"Steep Medicare cuts to physicians will hurt Georgia seniors' access and choice of physician," said Dr. Wilson.  "Nearly a third of Georgia seniors on Medicare are living under 150 percent of the federal poverty level and 16 percent of Georgia residents report not seeing a doctor in the past 12 months due to cost."

Idaho

"Much of Idaho is underserved by physicians with 17 percent of the state in a health professional shortage area and just 14 practicing physicians per 1,000 Medicare patients – steep Medicare cuts will make the problem worse," said Dr. Wilson. 

Indiana

"With a ratio of 15 physicians per 1,000 Medicare patients, Indiana seniors will be hurt by Medicare cuts to physicians," said Dr. Wilson.

Kentucky

"Kentucky has just 14 practicing physicians per 1,000 Medicare patients and one third of the state's seniors live below 150 percent of the federal poverty level – Medicare cuts to doctors will make the problem worse," said Dr. Wilson. 

Louisiana

"About 34 percent of Louisiana residents live in health professional shortage areas and 36 percent of the state's seniors are living below 150 percent of the federal poverty level – Medicare cuts to doctors will further erode seniors' access and choice of physician," said Dr. Wilson. 

Massachusetts

"Twenty-nine percent of Massachusetts seniors on Medicare are living below 150 percent of the federal poverty level, and we're concerned that cuts will further erode seniors' access and choice of physician," said Dr. Wilson.

Mississippi

"Mississippi ranks near the bottom by every measure of Medicare physician access, and cuts to physicians will further erode seniors' access and choice of physician," said Dr. Wilson.  "Mississippi has just 12 practicing physicians per 1,000 Medicare patients and a third of the state's residents live in primary care shortage areas."

Montana

"Nearly a quarter of Montana residents live in a health professional shortage area, and there are just 15 practicing physicians per 1,000 Medicare patients in the state - and cuts to physicians will further erode seniors' access and choice of physician," said Dr. Wilson

New Mexico

"The AMA is concerned that Medicare cuts will further erode New Mexico seniors' access and choice of physician as 32 percent of New Mexico residents live in a primary care shortage area and 31 percent of seniors in the state are living below 150 percent of the poverty level," said Dr. Wilson.

North Carolina

"Thirty-one percent of North Carolina seniors on Medicare are living under 150 percent of the federal poverty level, and we're concerned that drastic cuts to physicians will further erode seniors' access to care," said Dr. Wilson.

North Dakota

"North Dakota has just 15 practicing physicians per 1,000 Medicare patients and 22 percent of the state's residents are estimated underserved living in health professional shortage areas – Medicare cuts to physicians will make the problem worse for seniors," said Dr. Wilson.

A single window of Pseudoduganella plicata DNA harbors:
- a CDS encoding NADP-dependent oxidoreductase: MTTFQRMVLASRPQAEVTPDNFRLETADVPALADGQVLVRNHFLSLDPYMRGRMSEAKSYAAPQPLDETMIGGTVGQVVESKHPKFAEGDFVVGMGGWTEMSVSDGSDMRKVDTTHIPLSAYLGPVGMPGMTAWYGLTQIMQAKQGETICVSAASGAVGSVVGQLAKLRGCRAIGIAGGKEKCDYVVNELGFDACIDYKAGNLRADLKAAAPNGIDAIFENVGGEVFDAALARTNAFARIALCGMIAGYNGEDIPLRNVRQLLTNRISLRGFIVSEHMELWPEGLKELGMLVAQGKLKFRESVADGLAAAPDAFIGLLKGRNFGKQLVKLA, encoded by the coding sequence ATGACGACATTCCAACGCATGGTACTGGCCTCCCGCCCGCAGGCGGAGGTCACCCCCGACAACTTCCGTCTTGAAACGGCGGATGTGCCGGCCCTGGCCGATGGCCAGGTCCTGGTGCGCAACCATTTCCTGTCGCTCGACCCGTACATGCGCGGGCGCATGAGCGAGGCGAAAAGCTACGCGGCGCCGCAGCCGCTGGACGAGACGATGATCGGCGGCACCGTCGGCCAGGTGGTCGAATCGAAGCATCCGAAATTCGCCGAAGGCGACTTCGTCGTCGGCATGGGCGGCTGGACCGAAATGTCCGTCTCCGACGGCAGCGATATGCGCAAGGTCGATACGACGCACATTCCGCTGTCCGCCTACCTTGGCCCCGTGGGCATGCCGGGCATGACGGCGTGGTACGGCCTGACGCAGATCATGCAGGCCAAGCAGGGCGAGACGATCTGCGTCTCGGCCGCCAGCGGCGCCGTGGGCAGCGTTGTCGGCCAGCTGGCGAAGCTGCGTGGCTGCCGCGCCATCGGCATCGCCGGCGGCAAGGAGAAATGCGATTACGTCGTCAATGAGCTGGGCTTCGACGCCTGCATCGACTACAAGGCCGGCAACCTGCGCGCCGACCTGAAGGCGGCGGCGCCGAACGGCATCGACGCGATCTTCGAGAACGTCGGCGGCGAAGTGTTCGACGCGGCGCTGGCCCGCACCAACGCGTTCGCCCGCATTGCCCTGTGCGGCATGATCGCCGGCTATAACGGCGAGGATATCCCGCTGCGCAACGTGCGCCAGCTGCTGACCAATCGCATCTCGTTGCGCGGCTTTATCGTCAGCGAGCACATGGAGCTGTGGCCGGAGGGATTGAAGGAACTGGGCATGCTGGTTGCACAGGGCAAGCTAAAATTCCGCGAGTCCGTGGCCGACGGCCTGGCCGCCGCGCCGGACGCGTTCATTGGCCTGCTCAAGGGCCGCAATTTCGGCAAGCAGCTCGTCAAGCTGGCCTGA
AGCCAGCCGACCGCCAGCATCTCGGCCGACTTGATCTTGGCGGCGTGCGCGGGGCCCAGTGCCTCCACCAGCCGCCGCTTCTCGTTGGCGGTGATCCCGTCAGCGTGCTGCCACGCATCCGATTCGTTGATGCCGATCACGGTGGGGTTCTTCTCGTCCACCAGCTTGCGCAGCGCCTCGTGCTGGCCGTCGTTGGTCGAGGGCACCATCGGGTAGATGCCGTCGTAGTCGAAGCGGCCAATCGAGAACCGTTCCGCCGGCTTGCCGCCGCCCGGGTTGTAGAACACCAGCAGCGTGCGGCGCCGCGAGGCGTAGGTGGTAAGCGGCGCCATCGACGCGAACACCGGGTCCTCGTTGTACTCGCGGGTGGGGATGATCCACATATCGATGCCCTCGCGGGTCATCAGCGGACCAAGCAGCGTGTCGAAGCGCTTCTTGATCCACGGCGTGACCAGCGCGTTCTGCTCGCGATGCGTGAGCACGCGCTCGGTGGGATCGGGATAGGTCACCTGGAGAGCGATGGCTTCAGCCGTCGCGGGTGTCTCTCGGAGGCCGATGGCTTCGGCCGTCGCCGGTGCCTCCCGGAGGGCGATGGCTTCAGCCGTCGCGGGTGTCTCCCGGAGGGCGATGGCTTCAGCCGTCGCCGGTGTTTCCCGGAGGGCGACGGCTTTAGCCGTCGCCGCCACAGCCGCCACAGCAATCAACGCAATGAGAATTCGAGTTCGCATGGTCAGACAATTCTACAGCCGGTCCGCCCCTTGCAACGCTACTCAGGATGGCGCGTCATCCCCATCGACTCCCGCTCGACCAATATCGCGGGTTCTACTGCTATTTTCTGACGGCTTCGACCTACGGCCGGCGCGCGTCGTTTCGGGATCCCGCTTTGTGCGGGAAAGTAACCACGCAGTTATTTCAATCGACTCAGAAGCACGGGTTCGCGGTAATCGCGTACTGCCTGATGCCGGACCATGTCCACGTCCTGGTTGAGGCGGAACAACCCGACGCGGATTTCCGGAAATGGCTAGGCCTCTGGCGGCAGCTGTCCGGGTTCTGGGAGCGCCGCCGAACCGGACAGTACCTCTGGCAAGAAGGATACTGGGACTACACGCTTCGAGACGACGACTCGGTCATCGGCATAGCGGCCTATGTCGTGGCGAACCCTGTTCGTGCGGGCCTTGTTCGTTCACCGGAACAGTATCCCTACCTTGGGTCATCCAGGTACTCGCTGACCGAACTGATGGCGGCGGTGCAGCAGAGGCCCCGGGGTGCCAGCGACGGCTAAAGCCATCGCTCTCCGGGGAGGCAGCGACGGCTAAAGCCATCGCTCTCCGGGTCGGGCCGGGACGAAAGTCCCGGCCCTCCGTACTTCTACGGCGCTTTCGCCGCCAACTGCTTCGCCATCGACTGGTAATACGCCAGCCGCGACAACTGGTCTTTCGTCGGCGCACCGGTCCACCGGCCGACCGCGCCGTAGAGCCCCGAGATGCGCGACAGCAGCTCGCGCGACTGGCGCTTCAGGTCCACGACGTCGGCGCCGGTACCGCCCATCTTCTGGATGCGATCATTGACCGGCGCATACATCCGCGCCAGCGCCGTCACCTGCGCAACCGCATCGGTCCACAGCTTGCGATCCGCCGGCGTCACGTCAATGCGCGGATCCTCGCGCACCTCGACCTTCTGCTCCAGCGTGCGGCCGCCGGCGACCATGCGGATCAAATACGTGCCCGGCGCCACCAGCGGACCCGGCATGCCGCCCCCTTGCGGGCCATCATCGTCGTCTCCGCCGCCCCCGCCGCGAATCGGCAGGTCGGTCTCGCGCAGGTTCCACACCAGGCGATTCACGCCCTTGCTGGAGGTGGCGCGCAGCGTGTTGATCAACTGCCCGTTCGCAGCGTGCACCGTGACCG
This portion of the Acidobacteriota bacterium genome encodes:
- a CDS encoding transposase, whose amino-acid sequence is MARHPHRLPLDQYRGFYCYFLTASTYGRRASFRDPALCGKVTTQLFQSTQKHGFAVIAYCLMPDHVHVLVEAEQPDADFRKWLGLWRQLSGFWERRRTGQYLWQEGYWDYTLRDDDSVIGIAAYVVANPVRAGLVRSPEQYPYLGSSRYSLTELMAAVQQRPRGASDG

Oklahoma

"Oklahoma has just 14 practicing physicians per 1,000 Medicare patients, and 15 percent of Oklahoma residents live in health professional shortage areas – Medicare cuts will surely make the problem worse for seniors," said Dr. Wilson.

South Carolina

"With 15 practicing physicians per 1,000 Medicare patients and a third of South Carolina's seniors living below 150 percent of the federal poverty level, the AMA is concerned that Medicare cuts will further erode seniors' access and choice of physician," said Dr. Wilson.

South Dakota

"With just 14 practicing physicians per 1,000 Medicare patients, many areas of South Dakota are underserved and 27 percent of the state's residents live in health professional shortage areas – the AMA is concerned that Medicare cuts will further erode seniors' access and choice of physician," said Dr. Wilson.

Tennessee

"Tennessee seniors are among the poorest in the nation, with 35 percent living below 150 percent of poverty, and Medicare cuts to physicians caring for seniors will hurt access and choice of physician," said Dr. Wilson.

Texas

"One third of Texas seniors on Medicare are living below 150 percent of the federal poverty level, and Medicare cuts to physicians caring for seniors will hurt access and choice of physician," said Dr. Wilson.

West Virginia

"With nearly one in five residents on Medicare, West Virginia has the highest proportion of the state's population on Medicare of any state," said Dr. Wilson.  "We are very concerned that Medicare cuts will further erode seniors' access and choice of physician as there are already only 13 practicing physicians per 1,000 Medicare patients."

Wyoming

"Medicare cuts to physicians will further erode seniors' access and choice of physician in Wyoming as one in five residents live in health professional shortage areas and there are just 14 practicing physicians per 1,000 Medicare patients, far below the national average," said Dr. Wilson.

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 Contact:

Katherine Hatwell
AMA Media Relations
202-789-7419